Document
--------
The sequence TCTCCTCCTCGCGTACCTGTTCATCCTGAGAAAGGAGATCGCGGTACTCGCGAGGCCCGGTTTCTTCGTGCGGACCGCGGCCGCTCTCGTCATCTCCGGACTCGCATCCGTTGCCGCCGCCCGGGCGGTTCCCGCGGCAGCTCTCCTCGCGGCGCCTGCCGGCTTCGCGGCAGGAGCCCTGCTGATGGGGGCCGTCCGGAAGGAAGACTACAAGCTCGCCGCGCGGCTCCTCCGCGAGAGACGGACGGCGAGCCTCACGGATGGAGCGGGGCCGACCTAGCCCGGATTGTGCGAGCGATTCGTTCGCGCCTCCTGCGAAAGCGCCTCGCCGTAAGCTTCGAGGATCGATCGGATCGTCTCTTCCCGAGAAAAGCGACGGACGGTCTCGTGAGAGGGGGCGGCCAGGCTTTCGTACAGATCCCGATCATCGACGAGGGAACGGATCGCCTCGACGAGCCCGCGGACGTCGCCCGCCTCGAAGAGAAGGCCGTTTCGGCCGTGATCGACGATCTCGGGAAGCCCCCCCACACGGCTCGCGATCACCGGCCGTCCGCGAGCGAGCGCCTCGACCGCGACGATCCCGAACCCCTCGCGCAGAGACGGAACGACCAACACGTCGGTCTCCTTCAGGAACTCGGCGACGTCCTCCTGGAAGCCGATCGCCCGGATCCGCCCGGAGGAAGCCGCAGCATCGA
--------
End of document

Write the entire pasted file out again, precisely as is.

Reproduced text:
The sequence TCTCCTCCTCGCGTACCTGTTCATCCTGAGAAAGGAGATCGCGGTACTCGCGAGGCCCGGTTTCTTCGTGCGGACCGCGGCCGCTCTCGTCATCTCCGGACTCGCATCCGTTGCCGCCGCCCGGGCGGTTCCCGCGGCAGCTCTCCTCGCGGCGCCTGCCGGCTTCGCGGCAGGAGCCCTGCTGATGGGGGCCGTCCGGAAGGAAGACTACAAGCTCGCCGCGCGGCTCCTCCGCGAGAGACGGACGGCGAGCCTCACGGATGGAGCGGGGCCGACCTAGCCCGGATTGTGCGAGCGATTCGTTCGCGCCTCCTGCGAAAGCGCCTCGCCGTAAGCTTCGAGGATCGATCGGATCGTCTCTTCCCGAGAAAAGCGACGGACGGTCTCGTGAGAGGGGGCGGCCAGGCTTTCGTACAGATCCCGATCATCGACGAGGGAACGGATCGCCTCGACGAGCCCGCGGACGTCGCCCGCCTCGAAGAGAAGGCCGTTTCGGCCGTGATCGACGATCTCGGGAAGCCCCCCCACACGGCTCGCGATCACCGGCCGTCCGCGAGCGAGCGCCTCGACCGCGACGATCCCGAACCCCTCGCGCAGAGACGGAACGACCAACACGTCGGTCTCCTTCAGGAACTCGGCGACGTCCTCCTGGAAGCCGATCGCCCGGATCCGCCCGGAGGAAGCCGCAGCATCGA